• Prime with alkyd primer

  • Use an oil-based, or alkyd finish paint


14. Low water pressure

Likely, your culprits are:

  • Corroded galvanized pipes expand and block or slow the flow of water.

  • Debris, sediment, hair, and calcification that can build up and narrow the diameter of the pipes.

  • A broken or partially blocked main sewer line in the yard. Older drain pipes may have separated over time or have tree roots growing into them. To determine your problem, hire a licensed plumber to snake the line to find the issue underground.

15. Slowly draining bathtub or sink

Drain pipes need gravity to properly bring water towards the sewer source, so your drain pipes may need to be re-pitched or replaced:

  • They should have a 1/4" -per-foot pitch, although 1/3"- per-foot is allowed if the drain pipe is 3" in diameter or larger.

  • Drain pipes should also have a smooth interior wall. Corrugated drain pipes are sold at many hardware stores and used under kitchen or bathroom sinks, but a licensed plumber would never use these. Plumbing standards forbid corrugated pipes due to their tendency to clog and because they are difficult to clean.

16. Sewer gas smell!

All plumbing fixtures (other than toilets) require a trap in their drain pipe. A P-trap helps prevent sewer gases (and vermin) from entering the home through the drain pipes. If there is a leak in the trap or if you haven’t used the faucet for a long time, these traps can dry out—this is the most common cause of a sewer gas smell. You can fill a dry P-trap by flushing (if the trap is part of a toilet), pouring water in a floor drain, or running water down the sink. Other causes of sewer smells can be holes in the pipes caused by corrosion or cracks, a clogged drain, loose-fitting pipe connections, a stopped-up or too-short vent pipe, or a worn-out wax toilet ring.


17. Banging noises coming from the radiator

Banging noises are usually caused by incorrectly pitched pipes. The pitch of your pipes will make a huge difference in how well the steam is able to reach your radiators, and these pipes are often moved around over time. Ideally, have a professional inspect your system each fall (and book them early because they’ll be busy that time of year!).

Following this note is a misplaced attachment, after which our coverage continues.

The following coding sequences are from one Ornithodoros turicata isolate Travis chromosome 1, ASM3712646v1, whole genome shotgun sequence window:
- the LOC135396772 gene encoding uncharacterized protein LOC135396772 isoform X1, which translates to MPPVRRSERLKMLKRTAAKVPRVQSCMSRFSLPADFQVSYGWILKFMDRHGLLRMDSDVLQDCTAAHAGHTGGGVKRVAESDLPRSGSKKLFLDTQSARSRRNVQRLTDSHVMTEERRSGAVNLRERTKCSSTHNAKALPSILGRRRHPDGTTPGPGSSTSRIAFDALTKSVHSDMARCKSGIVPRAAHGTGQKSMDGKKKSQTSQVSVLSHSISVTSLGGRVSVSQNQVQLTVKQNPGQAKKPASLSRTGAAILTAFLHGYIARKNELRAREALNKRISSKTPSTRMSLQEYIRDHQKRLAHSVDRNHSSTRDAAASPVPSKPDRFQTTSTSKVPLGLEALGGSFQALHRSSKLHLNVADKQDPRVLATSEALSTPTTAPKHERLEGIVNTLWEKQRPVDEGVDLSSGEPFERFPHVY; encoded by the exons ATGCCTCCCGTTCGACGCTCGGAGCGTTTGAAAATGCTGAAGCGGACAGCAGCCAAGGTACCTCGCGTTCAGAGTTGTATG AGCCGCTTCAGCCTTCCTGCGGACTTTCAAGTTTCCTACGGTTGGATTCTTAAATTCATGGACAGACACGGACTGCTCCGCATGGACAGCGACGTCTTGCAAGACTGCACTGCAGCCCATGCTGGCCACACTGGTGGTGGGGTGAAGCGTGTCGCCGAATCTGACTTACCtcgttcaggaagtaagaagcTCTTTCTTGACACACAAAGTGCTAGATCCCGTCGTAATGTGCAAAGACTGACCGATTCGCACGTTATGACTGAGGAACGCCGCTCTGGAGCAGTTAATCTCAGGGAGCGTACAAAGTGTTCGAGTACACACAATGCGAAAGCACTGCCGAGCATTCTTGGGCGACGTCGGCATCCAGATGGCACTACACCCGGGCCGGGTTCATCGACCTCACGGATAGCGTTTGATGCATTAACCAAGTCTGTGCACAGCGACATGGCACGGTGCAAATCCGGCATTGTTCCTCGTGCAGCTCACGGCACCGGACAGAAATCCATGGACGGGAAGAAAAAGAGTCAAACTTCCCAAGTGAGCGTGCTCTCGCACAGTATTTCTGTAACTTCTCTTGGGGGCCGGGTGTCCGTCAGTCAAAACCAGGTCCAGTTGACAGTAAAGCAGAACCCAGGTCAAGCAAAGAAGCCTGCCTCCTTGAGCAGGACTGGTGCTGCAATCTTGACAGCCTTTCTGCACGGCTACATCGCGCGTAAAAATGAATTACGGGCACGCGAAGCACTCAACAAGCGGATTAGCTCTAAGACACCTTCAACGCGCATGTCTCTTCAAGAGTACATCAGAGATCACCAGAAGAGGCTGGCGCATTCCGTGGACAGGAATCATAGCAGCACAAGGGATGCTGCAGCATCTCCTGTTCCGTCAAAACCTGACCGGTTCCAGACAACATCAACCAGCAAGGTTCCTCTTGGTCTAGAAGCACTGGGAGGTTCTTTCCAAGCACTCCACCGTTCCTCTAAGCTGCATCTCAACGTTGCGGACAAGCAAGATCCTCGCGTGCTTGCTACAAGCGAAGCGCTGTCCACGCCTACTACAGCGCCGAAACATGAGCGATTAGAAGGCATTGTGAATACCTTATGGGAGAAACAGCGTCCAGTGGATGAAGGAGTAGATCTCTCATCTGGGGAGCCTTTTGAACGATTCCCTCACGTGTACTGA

18. Not knowing where, and where not, to caulk the exterior of your home

Here's how to air seal your home from the outside-in:

19. Drafty home (and high energy bills!)

Vintage homes, while built with high quality, sustainable materials, are a bit, well, leaky. The first part of the solution is to determine your thermal boundary. The thermal boundary of your home is a continuous boundary that separates living space from unconditioned areas. This boundary is determined by which spaces you wish to heat and cool in your home.

  • First and foremost, air seal and insulate your attic, but how and what you insulate is determined by whether you plan to live in the space, use it for storage, or leave it empty. Your thermal boundary will be impacted by these decisions, as will the cost to insulate your attic, so think ahead!

  • NEVER insulate both the floor joists and the attic ceiling. This will trap hazardous gases in your attic space.

Watch our How-To Home videos about how to insulate your finished or unfinished attic, and be sure to check if you're eligible for our free Energy Savers home insulation program!


20. Lack of a sustainable maintenance plan

Overwhelmed with where to start and how to stay on top of everything? It’s time to put together a maintenance plan. There are some excellent examples and guides online, which will give ideas on how to structure your personal guide, how often to check or replace items, and how to budget to get the most bang for your buck. Keep it reasonable—you won’t get 300 things done in a single weekend!




For more information on how to address other common maintenance issues found in vintage homes, download our Bungalow Maintenance 101 booklet.